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Chocolate could kill your dog




Chocolate could kill your dog


Chocolate could kill your dog
Death by chocolate? Feeding sweets to your pet is no laughing matter
mongabay.com
August 3, 2005






Not a good idea for your pet

You shoud think twice before feeding your pet a chocolate bar. The sweet treat could be its last meal.

Chocolate contains theobromine, a compound that is a strong chemical stimulant. In humans, who metabolize the alkaloid quickly, theobromine has been shown to have some beneficial effects including mood elevation, myocardial stimulation, cough surpression, and vasodilation (widening of blood vessels from relaxation of the muscular wall of the vessels).

However animals — especially cats, dogs, horses, birds, and small pets — are unable to effectively metabolize theobromine. If they are fed chocolate, theobromine will remain in their bloodstream for up to 20 hours and may cause epileptic seizures, internal bleeding, heart attacks, and even death. Chocolate is such a potent stimulant than it is banned in horse-racing as a performance-enhancing drug.

According to The Merck Veterinary Manual, 8th Edition Online, “clinical signs of toxicity can occur with ingestion of ~0.04 oz (1.3 mg) of baker’s chocolate or 0.4 oz (13 mg) of milk chocolate per kilogram of body weight.” This means that a one-ounce (28 gram) square of baker’s chocolate would cause symtoms in a 50-pound (22 kilogram) dog.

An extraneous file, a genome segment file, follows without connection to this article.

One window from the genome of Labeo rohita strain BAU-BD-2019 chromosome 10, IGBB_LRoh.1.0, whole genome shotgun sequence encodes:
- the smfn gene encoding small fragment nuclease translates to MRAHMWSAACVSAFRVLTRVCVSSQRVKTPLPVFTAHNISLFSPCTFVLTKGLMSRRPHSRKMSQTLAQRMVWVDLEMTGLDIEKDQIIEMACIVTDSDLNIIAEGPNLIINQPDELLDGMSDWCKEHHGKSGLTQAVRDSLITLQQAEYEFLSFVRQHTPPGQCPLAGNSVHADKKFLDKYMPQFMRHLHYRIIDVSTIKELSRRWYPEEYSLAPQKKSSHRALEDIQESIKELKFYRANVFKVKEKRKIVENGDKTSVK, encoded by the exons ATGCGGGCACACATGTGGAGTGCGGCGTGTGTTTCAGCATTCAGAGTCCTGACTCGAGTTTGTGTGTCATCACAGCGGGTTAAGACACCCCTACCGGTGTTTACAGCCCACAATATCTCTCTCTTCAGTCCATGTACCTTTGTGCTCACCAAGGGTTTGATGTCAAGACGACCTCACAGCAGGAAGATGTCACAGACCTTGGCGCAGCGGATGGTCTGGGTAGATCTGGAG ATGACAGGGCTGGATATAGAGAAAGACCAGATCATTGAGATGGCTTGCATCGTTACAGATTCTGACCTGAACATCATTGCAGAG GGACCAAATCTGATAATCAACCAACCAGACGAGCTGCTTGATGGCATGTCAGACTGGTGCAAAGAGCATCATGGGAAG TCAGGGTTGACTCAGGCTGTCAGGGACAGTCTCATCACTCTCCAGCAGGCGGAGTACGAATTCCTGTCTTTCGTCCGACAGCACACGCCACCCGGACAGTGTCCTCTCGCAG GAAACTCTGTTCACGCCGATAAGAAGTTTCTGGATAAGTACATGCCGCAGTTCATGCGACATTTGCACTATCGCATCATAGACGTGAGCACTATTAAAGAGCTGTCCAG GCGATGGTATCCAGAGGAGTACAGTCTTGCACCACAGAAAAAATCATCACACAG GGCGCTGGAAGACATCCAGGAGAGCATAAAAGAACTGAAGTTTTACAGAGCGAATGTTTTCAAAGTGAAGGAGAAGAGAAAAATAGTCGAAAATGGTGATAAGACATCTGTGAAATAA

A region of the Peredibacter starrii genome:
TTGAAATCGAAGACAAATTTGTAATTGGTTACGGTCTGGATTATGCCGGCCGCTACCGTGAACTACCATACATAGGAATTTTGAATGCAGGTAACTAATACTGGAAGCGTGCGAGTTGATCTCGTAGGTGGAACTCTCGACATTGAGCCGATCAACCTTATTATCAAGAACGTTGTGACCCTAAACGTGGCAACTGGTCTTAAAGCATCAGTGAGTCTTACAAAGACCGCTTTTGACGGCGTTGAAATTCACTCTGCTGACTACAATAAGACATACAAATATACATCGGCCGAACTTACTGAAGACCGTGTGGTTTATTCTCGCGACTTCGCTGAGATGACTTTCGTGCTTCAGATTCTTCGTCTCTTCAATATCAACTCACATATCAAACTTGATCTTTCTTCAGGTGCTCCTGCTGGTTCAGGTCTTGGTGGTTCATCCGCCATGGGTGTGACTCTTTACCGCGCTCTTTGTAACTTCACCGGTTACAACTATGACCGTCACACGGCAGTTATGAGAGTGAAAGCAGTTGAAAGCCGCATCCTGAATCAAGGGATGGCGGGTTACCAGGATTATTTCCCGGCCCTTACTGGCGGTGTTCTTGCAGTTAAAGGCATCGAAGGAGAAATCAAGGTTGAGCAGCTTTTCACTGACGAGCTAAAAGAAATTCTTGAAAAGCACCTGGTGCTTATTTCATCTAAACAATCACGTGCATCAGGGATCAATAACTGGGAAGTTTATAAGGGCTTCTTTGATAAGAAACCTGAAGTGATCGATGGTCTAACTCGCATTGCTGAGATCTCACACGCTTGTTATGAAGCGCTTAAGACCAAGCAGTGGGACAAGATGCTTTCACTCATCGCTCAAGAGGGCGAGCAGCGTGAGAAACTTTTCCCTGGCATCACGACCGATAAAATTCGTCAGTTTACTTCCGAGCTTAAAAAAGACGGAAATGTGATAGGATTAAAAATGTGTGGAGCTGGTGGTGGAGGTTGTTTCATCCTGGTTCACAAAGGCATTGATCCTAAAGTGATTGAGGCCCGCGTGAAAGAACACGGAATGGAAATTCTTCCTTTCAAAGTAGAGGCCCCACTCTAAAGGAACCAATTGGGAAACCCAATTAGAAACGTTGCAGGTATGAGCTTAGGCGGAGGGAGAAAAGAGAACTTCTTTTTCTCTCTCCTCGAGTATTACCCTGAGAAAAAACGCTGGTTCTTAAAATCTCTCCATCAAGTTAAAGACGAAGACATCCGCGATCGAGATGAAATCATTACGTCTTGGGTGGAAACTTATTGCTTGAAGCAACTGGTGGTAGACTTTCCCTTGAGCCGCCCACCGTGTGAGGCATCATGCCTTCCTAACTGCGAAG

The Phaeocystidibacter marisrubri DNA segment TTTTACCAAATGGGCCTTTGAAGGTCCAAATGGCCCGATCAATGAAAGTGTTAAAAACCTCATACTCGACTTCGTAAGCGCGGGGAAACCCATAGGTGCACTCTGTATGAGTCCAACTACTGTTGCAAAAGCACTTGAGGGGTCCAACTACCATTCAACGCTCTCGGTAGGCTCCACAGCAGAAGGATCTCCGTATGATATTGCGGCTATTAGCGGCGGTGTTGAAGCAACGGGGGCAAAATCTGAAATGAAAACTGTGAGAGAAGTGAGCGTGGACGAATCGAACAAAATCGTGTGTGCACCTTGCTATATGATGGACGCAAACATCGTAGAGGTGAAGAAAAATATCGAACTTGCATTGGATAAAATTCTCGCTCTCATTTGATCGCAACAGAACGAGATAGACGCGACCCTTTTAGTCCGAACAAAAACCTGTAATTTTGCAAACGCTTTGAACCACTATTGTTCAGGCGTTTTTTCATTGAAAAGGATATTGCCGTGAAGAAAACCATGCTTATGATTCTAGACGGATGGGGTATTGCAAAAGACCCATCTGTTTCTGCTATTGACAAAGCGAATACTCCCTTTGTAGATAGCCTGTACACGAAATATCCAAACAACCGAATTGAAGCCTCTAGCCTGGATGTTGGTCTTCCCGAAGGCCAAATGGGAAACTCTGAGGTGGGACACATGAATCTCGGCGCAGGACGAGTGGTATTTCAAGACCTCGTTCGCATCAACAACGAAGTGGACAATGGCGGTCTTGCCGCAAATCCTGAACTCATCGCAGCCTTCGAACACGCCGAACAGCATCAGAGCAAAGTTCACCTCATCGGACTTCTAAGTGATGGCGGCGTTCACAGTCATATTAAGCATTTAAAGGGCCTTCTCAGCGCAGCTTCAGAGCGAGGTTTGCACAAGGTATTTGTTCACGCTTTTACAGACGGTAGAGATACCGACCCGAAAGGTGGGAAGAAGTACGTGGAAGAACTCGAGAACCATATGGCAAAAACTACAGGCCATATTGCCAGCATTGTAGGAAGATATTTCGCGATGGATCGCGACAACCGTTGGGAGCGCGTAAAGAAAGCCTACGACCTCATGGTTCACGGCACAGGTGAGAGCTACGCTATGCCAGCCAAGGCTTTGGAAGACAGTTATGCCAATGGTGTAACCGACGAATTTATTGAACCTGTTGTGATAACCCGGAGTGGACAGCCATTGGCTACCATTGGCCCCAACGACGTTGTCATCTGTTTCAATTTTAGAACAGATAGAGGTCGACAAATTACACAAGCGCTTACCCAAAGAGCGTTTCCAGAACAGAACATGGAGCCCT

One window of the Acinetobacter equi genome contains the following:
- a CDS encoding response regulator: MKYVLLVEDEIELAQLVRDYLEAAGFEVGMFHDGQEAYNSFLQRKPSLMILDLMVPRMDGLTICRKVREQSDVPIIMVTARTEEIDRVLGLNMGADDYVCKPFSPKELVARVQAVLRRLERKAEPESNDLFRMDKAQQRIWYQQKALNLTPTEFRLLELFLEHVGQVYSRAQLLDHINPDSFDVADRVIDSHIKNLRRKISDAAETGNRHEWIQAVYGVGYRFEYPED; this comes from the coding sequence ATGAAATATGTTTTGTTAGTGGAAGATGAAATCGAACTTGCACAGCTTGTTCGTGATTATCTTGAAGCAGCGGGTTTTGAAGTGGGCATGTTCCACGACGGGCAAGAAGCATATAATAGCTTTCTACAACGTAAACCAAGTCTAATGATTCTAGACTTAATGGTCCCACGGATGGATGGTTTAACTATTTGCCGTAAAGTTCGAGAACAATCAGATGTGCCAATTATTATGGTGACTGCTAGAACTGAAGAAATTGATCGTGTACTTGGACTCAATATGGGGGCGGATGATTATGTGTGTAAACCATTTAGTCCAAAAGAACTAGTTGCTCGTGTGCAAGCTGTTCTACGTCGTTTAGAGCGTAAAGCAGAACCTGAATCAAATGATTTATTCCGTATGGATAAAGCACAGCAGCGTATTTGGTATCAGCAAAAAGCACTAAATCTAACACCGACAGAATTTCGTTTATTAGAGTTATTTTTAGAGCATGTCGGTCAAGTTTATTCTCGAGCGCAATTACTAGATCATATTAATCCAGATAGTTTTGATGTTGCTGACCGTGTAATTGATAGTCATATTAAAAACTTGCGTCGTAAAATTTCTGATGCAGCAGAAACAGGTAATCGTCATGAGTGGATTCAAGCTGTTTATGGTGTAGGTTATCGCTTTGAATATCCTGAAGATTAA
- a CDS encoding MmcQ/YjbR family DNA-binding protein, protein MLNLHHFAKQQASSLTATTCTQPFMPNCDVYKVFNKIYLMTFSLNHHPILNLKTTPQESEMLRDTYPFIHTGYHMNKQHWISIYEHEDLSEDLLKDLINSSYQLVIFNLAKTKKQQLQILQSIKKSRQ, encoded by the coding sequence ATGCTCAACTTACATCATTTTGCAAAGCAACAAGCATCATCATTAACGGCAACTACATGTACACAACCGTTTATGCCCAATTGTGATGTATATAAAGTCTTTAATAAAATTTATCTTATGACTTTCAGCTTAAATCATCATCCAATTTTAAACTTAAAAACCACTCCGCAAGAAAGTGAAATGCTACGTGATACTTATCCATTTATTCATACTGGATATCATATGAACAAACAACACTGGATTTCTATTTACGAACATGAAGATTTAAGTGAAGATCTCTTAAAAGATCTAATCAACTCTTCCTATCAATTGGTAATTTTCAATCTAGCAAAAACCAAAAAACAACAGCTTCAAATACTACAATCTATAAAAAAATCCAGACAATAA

The Merck Veterinary Manual puts a lethal dose (for 50% of the canine population) at 250 and 500 mg of theobromine per kg of body weight but warns that deaths have been reported at dosages as low as 115 mg/kg. Thus were a 45 pound (20 kg) dog to eat 7.5 pounds (3.3 kg) of dark chocolate, it would only have a 50% chance of survival. Granted, that’s a lot of chocolate but remember that for some dogs a lethal dose could be only half that amount. Dark chocolate generally contains about 50% more theobromine than milk chocolate.

Below are some sample estimates for selected breeds of dogs. Bear in mind that these are only estimates based on average weights for a breed. Some breeds may have higher or lower tolerances than others and toxicity varies between individuals.

Amount of Dark Chocolate causing …
Average Intestinal Bradycardia or 50% probability
Breed Weight problems Tachyarrythmia of death
Afghan 60 lbs (27 kg) 7.4 oz (210 g) 15.4 oz (437 g) 154.4 oz (4,371 g)
American Cocker Spaniel 26 lbs (12 kg) 3.2 oz (91 g) 6.7 oz (189 g) 66.9 oz (1,894 g)
Basset Hound 45 lbs (20 kg) 5.6 oz (158 g) 11.6 oz (328 g) 115.8 oz (3,278 g)
Beagle 26 lbs (12 kg) 3.2 oz (91 g) 6.7 oz (189 g) 66.9 oz (1,894 g)
Bloodhound 90 lbs (41 kg) 11.1 oz (315 g) 23.2 oz (656 g) 231.7 oz (6,556 g)
Border Collie 45 lbs (20 kg) 5.6 oz (158 g) 11.6 oz (328 g) 115.8 oz (3,278 g)
Borzoi 90 lbs (41 kg) 11.1 oz (315 g) 23.2 oz (656 g) 231.7 oz (6,556 g)
Boxer 70 lbs (32 kg) 8.7 oz (245 g) 18.0 oz (510 g) 180.2 oz (5,099 g)
Bulldog 50 lbs (23 kg) 6.2 oz (175 g) 12.9 oz (364 g) 128.7 oz (3,642 g)